Most conference events will take place on Saturday and Sunday, with a fundraiser on Friday. Workshop topics include: resources for rural and urban farmers, linkages between upstate farms and downstate food desert communities, training the next generation of urban farmers and undoing racism in the food system.

For a full conference schedule and information on how to register, visit www.blackfarmersconf.org.

Monday, November 15, 2010

Project LeafDrop Collects Leaves From NYC Residents for Composting

Two years ago, due to budget cuts, New York City stopped collecting leaves separate from garbage. In response, a Park Slope community garden called 6/15 Green decided to expand its already large composting center to accept leaves from non-members, in order to divert those leaves from the landfills. That year the garden collected one-and-a-half tons of leaves.

Last year 6/15 Green teamed up with 23 other community gardens, botanical gardens, greening groups, environmental organizations, City agencies and community partners to form NYCLeaves, and together they created Project LeafDrop, a mission to reduce organic material in the city’s wastestream. Over eight tons of leaves were brought to Project LeafDrop sites and turned into compost and mulch for garden beds and street trees.

This year Project LeafDrop is back, with participating sites across the city. In Brooklyn, sites stretch from Williamsburg to Kensington/Ditmas Park, Sunset Park to East New York. Neighborhood residents are welcome to bring their leaves in clear plastic bags without twigs or trash to participating locations on specific dates. To find information on times and locations, view an interactive map here

Pictured above is a 2008 photo of the three-bin compost system at 6/15 Green Community Garden in Park Slope.

Benefit for Green Theatre Collective Tomorrow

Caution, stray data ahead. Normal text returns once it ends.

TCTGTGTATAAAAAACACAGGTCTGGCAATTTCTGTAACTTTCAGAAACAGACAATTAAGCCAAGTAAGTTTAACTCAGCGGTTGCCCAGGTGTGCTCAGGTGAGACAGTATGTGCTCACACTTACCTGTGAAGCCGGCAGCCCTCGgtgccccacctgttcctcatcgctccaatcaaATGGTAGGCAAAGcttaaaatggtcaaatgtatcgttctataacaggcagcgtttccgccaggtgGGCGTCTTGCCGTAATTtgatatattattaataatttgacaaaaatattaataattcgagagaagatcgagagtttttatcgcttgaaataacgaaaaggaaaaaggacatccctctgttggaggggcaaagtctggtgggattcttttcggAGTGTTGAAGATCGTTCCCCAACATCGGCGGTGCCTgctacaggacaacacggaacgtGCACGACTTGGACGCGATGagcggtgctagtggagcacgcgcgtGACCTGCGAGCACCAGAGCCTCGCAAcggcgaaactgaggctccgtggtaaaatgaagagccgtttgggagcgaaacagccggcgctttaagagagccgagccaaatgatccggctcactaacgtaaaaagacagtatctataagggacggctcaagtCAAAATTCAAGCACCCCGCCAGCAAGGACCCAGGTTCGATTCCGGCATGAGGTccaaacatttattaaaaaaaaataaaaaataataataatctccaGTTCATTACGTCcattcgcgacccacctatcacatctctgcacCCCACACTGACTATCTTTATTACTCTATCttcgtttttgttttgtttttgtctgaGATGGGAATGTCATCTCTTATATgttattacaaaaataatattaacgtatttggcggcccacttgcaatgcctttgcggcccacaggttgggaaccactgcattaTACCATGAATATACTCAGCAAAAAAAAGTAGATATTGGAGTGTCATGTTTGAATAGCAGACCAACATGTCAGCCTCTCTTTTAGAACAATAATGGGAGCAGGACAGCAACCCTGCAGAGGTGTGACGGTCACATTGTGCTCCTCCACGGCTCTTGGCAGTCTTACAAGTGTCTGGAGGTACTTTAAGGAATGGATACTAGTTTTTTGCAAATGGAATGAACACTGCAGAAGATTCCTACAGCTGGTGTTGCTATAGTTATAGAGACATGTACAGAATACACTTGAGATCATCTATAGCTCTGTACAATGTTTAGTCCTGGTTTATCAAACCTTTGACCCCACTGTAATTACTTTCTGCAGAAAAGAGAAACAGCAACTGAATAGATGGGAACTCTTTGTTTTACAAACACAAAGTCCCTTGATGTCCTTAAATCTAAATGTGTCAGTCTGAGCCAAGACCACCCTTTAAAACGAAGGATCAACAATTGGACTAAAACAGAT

Tomorrow night the Green Theatre Collective (GCT), a Brooklyn-based theater group that uses minimal resources to perform in natural environments, will hold a benefit for its inaugural season. The benefit will be at Pianos NYC at 158 Ludlow St. in the Lower East Side of Manhattan from 7 to 10 p.m.

Attendees will hear live music from Reuben Chess of the band Quintus, Acoustic Electra and Sara Banleigh, and sample baked goods from Monicakes Bakery. The show will start at 8 p.m.

Suggested donation is $10, which will go to GCT’s production of Shakespeare’s As You Like It, slated for summer 2011. For more information, visit www.greentheatrecollective.org

The Green Theatre Collective is founded by Windsor Terrace resident Hal Fickett. Read my story about it here.

Friday, November 5, 2010

Green Dry Cleaner in DUMBO, Cobble Hill

Recently I met with Ken Kinzer (above), a dry cleaner who has locations on Front Street in DUMBO and Court Street in Cobble Hill. After telling me about GreenEarth Cleaning, one of the methods he uses to dry clean — the other is wet cleaning, which simulates hand washing — I told him about a memory I have from when I was younger and got a sweater back from the cleaners. I smelled it, wanting to snuggle into my nice clean sweater, but I was immediately confronted by the most horrific chemical smell.

The smell was most likely perchloroethlyene (perc), a technically organic compound used by most dry cleaners. It's also a carcinogen. Kinzer's method, GreenEarth Cleaning uses silicone to clean clothes and it doesn't leave a smell.

“It’s safe for the clothes, it’s safe for the customer, it’s safe for the environment,” he said.

Read my story about Kinzer and his dry cleaning plants here.

The Million Pound Challenge: NYC Recycles Clothes to Reach Goal

Back in September GrowNYC — a non-profit geared toward improving the quality of life in the five boroughs through environmental programs — launched The Million Pound Challenge. This challenge calls on New Yorkers to bring unwanted or worn out clothes to eight weekly drop-off sites, with the goal of reaching the million pound mark by Dec. 31. Instead of going to waste, materials are sorted and redistributed to secondhand clothing markets, rag makers and fiber recyclers. So far, 830,000 pounds of textiles have been collected.